you’re making it worse…

brick wall by joriel on flickr

The only nice part about banging your head against a brick wall is when you stop.

However, this article in AdWeek suggests that news brands would prefer to ignore such common sense.

Apparently, a number of high-profile news sites, including the WSJ and Reuters, have signed up to trial more intrusive advertising.

The article defines this new format as:

“a new initiative that plops commercials in front of users as they arrive at Web sites, blocking the content”

It goes on to note that:

“[Readers] will have the option to close the ads after 10 seconds.

After 10 seconds?

Who’s going to wait that long?

This is madness.

AdWeek’s sub-headline sums up the muddled thinking that seems to be dragging these brands under:

The moves are necessary because the current ad system on the Web does not work for content sites

Correct; the current system doesn’t work.

But this kind of approach is only going to make that system worse.

Part of the problem is that news brands seem to be getting some very dubious advice:

“It theoretically makes a lot of sense,” said Jason Klein, co-CEO of Special Ops. “It’s a similar type of user-interruption experience as a commercial in the middle of a TV show.”

Exactly which part ‘makes a lot of sense’?

News brands are struggling; the last thing they want to do is interrupt their readers and risk losing them.

Advertisers only go where they can find an audience.

If the new formats drive people away, they’re counterproductive; any gains in revenue per ad will be offset by a fall in total impressions.

But this line takes the biscuit:

“‘Our biggest challenge is we haven’t been able to agree on new types of advertising that’s [sic] valued by brand marketers,’ he said.”

May I suggest that this is not your biggest challenge?

Rather, your biggest challenge is to find a way to deliver the benefits your customers are looking for, in a way that generates profit for you.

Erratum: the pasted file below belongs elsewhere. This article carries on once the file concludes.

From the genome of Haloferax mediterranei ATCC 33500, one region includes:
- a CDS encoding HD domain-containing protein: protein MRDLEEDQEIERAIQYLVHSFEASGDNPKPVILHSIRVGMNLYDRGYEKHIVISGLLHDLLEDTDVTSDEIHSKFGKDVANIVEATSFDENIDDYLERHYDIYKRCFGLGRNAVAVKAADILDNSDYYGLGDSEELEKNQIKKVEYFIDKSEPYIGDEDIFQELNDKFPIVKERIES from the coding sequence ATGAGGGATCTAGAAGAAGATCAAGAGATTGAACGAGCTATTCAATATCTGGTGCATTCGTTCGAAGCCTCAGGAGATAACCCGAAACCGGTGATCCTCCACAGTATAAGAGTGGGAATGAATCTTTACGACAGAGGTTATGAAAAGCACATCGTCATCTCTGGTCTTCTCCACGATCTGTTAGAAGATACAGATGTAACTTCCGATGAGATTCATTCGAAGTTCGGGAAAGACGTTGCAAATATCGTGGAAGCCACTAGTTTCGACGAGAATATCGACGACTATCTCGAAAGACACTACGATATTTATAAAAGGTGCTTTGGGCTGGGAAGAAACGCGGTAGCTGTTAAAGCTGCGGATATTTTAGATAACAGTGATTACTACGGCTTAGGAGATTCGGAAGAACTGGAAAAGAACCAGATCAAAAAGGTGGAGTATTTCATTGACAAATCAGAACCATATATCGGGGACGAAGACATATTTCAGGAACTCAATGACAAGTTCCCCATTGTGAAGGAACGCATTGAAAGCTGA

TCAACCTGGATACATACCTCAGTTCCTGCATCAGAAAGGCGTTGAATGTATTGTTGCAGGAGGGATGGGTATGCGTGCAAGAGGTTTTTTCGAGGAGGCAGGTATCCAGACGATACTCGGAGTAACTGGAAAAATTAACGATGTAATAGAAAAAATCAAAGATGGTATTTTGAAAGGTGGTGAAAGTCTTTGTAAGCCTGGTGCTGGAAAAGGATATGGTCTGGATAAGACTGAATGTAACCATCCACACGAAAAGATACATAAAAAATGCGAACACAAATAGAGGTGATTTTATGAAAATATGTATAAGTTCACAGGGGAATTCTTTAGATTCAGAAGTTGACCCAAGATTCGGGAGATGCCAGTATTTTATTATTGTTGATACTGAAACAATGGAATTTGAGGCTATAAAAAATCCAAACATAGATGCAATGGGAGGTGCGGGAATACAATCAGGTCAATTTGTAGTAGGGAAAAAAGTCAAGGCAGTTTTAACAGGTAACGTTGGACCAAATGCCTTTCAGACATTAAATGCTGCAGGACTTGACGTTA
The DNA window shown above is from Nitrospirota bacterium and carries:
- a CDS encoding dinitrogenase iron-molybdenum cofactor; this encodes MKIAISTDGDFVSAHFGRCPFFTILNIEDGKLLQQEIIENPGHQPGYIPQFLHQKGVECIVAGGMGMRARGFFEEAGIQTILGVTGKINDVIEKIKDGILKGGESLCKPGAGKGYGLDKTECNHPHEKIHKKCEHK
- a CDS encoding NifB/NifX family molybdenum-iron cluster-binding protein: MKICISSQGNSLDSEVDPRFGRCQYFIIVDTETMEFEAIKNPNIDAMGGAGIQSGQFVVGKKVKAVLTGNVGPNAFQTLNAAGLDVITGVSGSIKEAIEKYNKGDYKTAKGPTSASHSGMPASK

I’ll reiterate my point from earlier in the week: news brands needs a radically new revenue model, not a butchered reworking of the old one.

Image courtesy of joriel on flickr [please let me know if you'd like me to remove this image]
Thanks to @emarketer for the AdWeek link

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2 Responses to “you’re making it worse…”


  1. 1 John Barton October 11, 2009 at 04:32

    Thanks for the post. What better way to make people hate you than by obstructing access to information they want? These tactics get in the way of delivering the value of the content and encourage people to use different channels. It seems like a very desperate posture.

    Even worse, it assumes that people will continue to use the news channel without recognizing all the choices people have. It’s arrogant and authoritative at worst and naive at best.

    Maybe news websites should really focus on the “experience.” Use fewer ads but make them more relevant. Focus the coverage and concentrate on delivering excellent information, create a differentiation, appeal to a specific audience and stop cutting and pasting from AP. If people feel good/respected/involved by using the website and if the content is unique and high quality, they will visit it frequently and the advertising on that site will have impact.


  1. 1 newspapers are dead; long live news « eskimon Trackback on August 7, 2009 at 14:38

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